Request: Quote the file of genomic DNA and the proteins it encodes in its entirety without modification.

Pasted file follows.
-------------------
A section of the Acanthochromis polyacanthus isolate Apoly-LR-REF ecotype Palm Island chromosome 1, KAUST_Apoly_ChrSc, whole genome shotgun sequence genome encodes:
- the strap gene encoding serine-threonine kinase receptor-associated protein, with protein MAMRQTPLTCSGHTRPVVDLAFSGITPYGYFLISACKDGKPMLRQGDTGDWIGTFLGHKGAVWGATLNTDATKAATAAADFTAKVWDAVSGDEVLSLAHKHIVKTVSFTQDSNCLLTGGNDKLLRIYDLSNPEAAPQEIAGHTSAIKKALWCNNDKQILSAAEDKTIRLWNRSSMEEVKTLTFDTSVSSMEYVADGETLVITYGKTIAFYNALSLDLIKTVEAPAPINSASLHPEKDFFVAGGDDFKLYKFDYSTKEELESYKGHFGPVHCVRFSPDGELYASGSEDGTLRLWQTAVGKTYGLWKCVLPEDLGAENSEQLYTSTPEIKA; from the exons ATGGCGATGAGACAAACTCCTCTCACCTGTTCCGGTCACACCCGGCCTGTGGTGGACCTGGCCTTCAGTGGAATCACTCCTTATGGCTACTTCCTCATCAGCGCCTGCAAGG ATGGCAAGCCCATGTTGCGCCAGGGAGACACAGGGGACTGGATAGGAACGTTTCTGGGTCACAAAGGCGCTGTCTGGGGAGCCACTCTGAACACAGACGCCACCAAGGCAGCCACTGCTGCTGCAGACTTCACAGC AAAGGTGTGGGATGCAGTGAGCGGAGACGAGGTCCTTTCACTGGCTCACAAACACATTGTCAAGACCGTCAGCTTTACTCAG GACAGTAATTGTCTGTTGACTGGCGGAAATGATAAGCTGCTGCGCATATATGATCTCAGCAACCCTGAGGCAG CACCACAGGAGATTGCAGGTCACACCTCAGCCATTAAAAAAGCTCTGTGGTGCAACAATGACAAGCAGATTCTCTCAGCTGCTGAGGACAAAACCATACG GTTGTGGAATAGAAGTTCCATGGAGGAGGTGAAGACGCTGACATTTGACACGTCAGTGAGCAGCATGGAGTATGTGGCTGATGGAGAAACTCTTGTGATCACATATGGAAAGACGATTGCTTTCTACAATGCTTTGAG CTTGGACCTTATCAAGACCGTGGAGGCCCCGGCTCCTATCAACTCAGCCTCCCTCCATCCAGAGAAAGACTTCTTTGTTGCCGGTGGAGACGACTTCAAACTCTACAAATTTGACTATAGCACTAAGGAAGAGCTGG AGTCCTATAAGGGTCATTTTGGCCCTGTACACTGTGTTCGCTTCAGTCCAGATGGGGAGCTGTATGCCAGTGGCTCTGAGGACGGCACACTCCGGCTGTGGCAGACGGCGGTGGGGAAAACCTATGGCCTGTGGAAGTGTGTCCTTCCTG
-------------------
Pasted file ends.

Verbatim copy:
A section of the Acanthochromis polyacanthus isolate Apoly-LR-REF ecotype Palm Island chromosome 1, KAUST_Apoly_ChrSc, whole genome shotgun sequence genome encodes:
- the strap gene encoding serine-threonine kinase receptor-associated protein, with protein MAMRQTPLTCSGHTRPVVDLAFSGITPYGYFLISACKDGKPMLRQGDTGDWIGTFLGHKGAVWGATLNTDATKAATAAADFTAKVWDAVSGDEVLSLAHKHIVKTVSFTQDSNCLLTGGNDKLLRIYDLSNPEAAPQEIAGHTSAIKKALWCNNDKQILSAAEDKTIRLWNRSSMEEVKTLTFDTSVSSMEYVADGETLVITYGKTIAFYNALSLDLIKTVEAPAPINSASLHPEKDFFVAGGDDFKLYKFDYSTKEELESYKGHFGPVHCVRFSPDGELYASGSEDGTLRLWQTAVGKTYGLWKCVLPEDLGAENSEQLYTSTPEIKA; from the exons ATGGCGATGAGACAAACTCCTCTCACCTGTTCCGGTCACACCCGGCCTGTGGTGGACCTGGCCTTCAGTGGAATCACTCCTTATGGCTACTTCCTCATCAGCGCCTGCAAGG ATGGCAAGCCCATGTTGCGCCAGGGAGACACAGGGGACTGGATAGGAACGTTTCTGGGTCACAAAGGCGCTGTCTGGGGAGCCACTCTGAACACAGACGCCACCAAGGCAGCCACTGCTGCTGCAGACTTCACAGC AAAGGTGTGGGATGCAGTGAGCGGAGACGAGGTCCTTTCACTGGCTCACAAACACATTGTCAAGACCGTCAGCTTTACTCAG GACAGTAATTGTCTGTTGACTGGCGGAAATGATAAGCTGCTGCGCATATATGATCTCAGCAACCCTGAGGCAG CACCACAGGAGATTGCAGGTCACACCTCAGCCATTAAAAAAGCTCTGTGGTGCAACAATGACAAGCAGATTCTCTCAGCTGCTGAGGACAAAACCATACG GTTGTGGAATAGAAGTTCCATGGAGGAGGTGAAGACGCTGACATTTGACACGTCAGTGAGCAGCATGGAGTATGTGGCTGATGGAGAAACTCTTGTGATCACATATGGAAAGACGATTGCTTTCTACAATGCTTTGAG CTTGGACCTTATCAAGACCGTGGAGGCCCCGGCTCCTATCAACTCAGCCTCCCTCCATCCAGAGAAAGACTTCTTTGTTGCCGGTGGAGACGACTTCAAACTCTACAAATTTGACTATAGCACTAAGGAAGAGCTGG AGTCCTATAAGGGTCATTTTGGCCCTGTACACTGTGTTCGCTTCAGTCCAGATGGGGAGCTGTATGCCAGTGGCTCTGAGGACGGCACACTCCGGCTGTGGCAGACGGCGGTGGGGAAAACCTATGGCCTGTGGAAGTGTGTCCTTCCTG